by Michael O’Regan
They say empty vessels make the most noise, and that’s certainly borne out in the hollow cacophonies projected by many practitioners of culture jamming, a celebrated sub-division of activist art, which all too often problematically conflates the petulant with the profound.
Lievrouw, pace Dery, locates the phenomenon’s origins in ‘80s New York, where subcultural actors like Robbie Conal pioneered the alteration and appropriation of commercial space as a modality of counter-hegemonic commentary on Reagan’s America.
As that decade unfolded, billboards, posters, newspapers, and magazines became the sites and subjects of playful parodies of corporate consumerism, “min[ing] mainstream culture to reveal and criticise its fundamental inequities, hypocrisies and absurdities” (Lievrouw, p. 80).
The practice of culture jamming has prospered in the internet age, where remix aesthetics, productive malleability, and minimal costs of distribution have afforded jammers a virtual tabula rasa on which to work, and Lievrouw writes admiringly of how groups as diverse as ®™Ark and the Electronic Disturbance Theatre retain a demonstrable capacity to conjure “small interventions [that] can make a big difference in popular perception, even briefly” (p. 84).
But to my mind, the demerits of culture jamming now outweigh the benefits. Indeed, its inadequacies as an artistic and political form can be extrapolated from the very qualities that Lievrouw ascribes to it. Its focus on the ironic take contributes to a studied unseriousness, reminiscent of a minor English public school common room: its interventionist character alienates as much as it enlightens (Brisman, 2014, p. 58); its characteristic ephemerality militates against sustained movement mobilisation.
What’s more, the ever-accelerating cycle of image exchange between jammers and the capitalist apparatus inevitably leads to co-optation and domestication, leaving, in Frank’s formulation, no “authentic space for genuine cultural expression apart from the market” (quoted in Lievrouw, p .83).
So, for all its supposed aesthetic sophistication (p. 96), in its refusal to offer a systemic critique, culture jamming fails where its analogue antecedents like the Imaginist Bauhaus and the Situationist International excelled. By trading mainly in superficiality and spectacle, jamming reduces itself to a “discourse radicalism that leads us willy-nilly down a path where collective politics takes a back-seat to individual gestures of transcendence” (Brisman, p. 59).
A more meaningful realisation of the potentialities of net art can be seen in the work of the Los Angeles based Social and Public Art Resource Center (SPARC), particularly its UCLA-housed Cesar Chavez Media Lab, “one of the most important digital creation and preservation institutions in the world” (Reed, 2013).
SPARC is the brainchild of Chicana muralist Judith Baca, who, since the early 1970s, has used artivism—understood as “the mobilisation of minoritarian perspectives through a repoliticised art practice” (Robinson and Cambre, 2015, p. 83)—as a means to excavate and articulate the experiences and contributions of those citizens typically overlooked in official histories.
Her most famous project, ‘The Great Wall of Los Angeles’, a half-mile long alternative history of that city, painted, over many years, on a disused cement flood-control barrier by Baca and 400 disadvantaged youths, is a monumental representation of racial and gender realities.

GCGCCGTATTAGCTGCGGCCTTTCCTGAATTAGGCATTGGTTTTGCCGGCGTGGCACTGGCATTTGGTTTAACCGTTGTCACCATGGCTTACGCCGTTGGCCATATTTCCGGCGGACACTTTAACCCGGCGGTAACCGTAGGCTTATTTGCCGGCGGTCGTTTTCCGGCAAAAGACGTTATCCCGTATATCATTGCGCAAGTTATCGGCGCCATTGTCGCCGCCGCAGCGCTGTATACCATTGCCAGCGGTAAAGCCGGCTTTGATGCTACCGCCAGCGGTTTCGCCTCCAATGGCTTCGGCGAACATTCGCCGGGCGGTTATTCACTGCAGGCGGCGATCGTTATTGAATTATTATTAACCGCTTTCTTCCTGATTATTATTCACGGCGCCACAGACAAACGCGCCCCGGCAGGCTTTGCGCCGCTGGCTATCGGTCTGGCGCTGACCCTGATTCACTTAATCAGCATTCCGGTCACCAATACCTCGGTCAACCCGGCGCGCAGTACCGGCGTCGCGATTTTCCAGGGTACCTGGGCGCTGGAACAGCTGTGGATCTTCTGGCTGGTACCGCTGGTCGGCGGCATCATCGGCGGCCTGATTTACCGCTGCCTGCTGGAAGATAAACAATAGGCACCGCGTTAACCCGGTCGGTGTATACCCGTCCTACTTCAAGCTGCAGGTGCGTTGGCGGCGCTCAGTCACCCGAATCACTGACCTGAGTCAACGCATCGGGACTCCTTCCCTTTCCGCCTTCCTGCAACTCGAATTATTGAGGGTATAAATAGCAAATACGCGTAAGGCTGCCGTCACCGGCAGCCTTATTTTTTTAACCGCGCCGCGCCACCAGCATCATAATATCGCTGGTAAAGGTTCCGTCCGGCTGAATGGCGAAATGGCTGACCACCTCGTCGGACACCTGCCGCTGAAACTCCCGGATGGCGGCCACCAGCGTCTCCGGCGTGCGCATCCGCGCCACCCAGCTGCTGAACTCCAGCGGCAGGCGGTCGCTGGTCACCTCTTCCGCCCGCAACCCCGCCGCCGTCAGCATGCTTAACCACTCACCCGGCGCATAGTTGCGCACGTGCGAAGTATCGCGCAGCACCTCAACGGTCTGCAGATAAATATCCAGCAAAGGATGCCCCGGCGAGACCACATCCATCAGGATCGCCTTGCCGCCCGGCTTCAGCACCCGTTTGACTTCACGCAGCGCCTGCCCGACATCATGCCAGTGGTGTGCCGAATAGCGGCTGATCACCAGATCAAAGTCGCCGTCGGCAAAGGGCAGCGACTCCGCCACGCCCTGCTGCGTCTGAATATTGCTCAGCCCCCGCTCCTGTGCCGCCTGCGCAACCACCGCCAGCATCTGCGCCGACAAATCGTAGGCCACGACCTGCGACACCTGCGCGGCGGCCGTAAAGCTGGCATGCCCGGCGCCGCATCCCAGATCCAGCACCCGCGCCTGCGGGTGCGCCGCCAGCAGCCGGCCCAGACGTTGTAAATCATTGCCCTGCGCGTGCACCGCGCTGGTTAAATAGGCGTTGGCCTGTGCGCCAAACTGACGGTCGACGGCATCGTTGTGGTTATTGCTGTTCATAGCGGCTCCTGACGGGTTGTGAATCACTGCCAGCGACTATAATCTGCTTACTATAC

In Baca’s conceptualisation, muralism can serve as an “antidote for the hatred and disconnectedness in society […] a choreographed dance between team members, community residences and street life” (Baca, 2005, p. 168 and p. 155).
New media tools have transformed the process of manufacturing and maintaining murals, and, since the mid-1990s, Baca has successfully transitioned to a digital artivism “vested in the convergences between creative expression, social activism and self-empowerment” (Sandoval and Latorre, 2008, p. 82).
Her approach contains an intoxicating mélange of pragmatism and romanticism, slaloming between the oppressions and liberations of cyberspace to craft “real-world and on-the-ground strategies for youth of color to enact empowerment through digital technology” (p. 83).
For example, participants in her ‘Beyond the Mexican Mural’ emancipation workshop combine canvas and computer to forge a style of inter-generational, mixed-media portraiture that bears ‘active witness’ to their intimate and social selves, the public display of which “advanc[es] the expression of a mode of liberatory consciousness” (p. 82).
Baca’s digital artivism is something of a slow burn; unlike culture jammers she refrains from lighting the explosive blue touch paper. Yet by dissolving the artificial dichotomy between community and activist art, and prizing, above all else, an unpretentious dialogue of inclusion, she embodies an ideal model of sustainable new media activism.
Baca, J. F. (2005). The human story at the intersection of ethics, aesthetics and social justice. Journal of Moral Education, 34(2), 153-169. DOI: 10.1080/03057240500137029
Brisman, A. (2014). Creative Crime: Kudzu and the Third Branch. In M.H. Jacobsen (Ed.), The poetics of crime: understanding and researching crime and deviance through creative sources (pp. 51-71). Farnham: Ashgate.
Lievrouw, L. A. (2011). Alternative and activist new media. Cambridge: Polity.
Robinson, L. and Cambre, M. (2015) Youth Artivism in Uganda: Co-Creators of Our Own Becoming. In P. Ugor and L. Mawuko-Yevugah (Eds.), African Youth Culture in a Globalized World: Challenges, Agency and Resistance (pp. 75-95). Farnham: Ashgate.
T.V. Reed (2013, June 10). Digitizing the Arts of Protest Retrieved from
Sandoval, C. and Latorre, G. (2008). Chicana/o Artivism: Judy Baca’s Digital Work with Youth of Color. In A. Everett (Ed.), Learning Race and Ethnicity: Youth and Digital Media (pp. 81-108). Cambridge, MA: The MIT Press.